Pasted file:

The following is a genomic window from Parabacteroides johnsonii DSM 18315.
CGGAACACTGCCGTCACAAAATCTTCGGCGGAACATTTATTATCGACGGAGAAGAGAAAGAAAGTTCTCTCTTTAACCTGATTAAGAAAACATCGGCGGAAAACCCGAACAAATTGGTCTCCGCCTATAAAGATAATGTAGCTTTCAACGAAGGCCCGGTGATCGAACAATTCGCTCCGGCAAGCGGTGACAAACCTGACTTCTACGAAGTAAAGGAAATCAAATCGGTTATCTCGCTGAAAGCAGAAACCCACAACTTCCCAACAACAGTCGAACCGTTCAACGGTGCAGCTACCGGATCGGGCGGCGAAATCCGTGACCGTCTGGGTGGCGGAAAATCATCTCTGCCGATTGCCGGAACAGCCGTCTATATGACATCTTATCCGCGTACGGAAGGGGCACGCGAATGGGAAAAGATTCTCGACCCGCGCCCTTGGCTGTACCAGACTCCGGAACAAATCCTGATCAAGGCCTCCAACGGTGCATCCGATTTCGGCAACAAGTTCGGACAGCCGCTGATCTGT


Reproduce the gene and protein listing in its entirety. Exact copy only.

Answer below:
The following is a genomic window from Parabacteroides johnsonii DSM 18315.
CGGAACACTGCCGTCACAAAATCTTCGGCGGAACATTTATTATCGACGGAGAAGAGAAAGAAAGTTCTCTCTTTAACCTGATTAAGAAAACATCGGCGGAAAACCCGAACAAATTGGTCTCCGCCTATAAAGATAATGTAGCTTTCAACGAAGGCCCGGTGATCGAACAATTCGCTCCGGCAAGCGGTGACAAACCTGACTTCTACGAAGTAAAGGAAATCAAATCGGTTATCTCGCTGAAAGCAGAAACCCACAACTTCCCAACAACAGTCGAACCGTTCAACGGTGCAGCTACCGGATCGGGCGGCGAAATCCGTGACCGTCTGGGTGGCGGAAAATCATCTCTGCCGATTGCCGGAACAGCCGTCTATATGACATCTTATCCGCGTACGGAAGGGGCACGCGAATGGGAAAAGATTCTCGACCCGCGCCCTTGGCTGTACCAGACTCCGGAACAAATCCTGATCAAGGCCTCCAACGGTGCATCCGATTTCGGCAACAAGTTCGGACAGCCGCTGATCTGT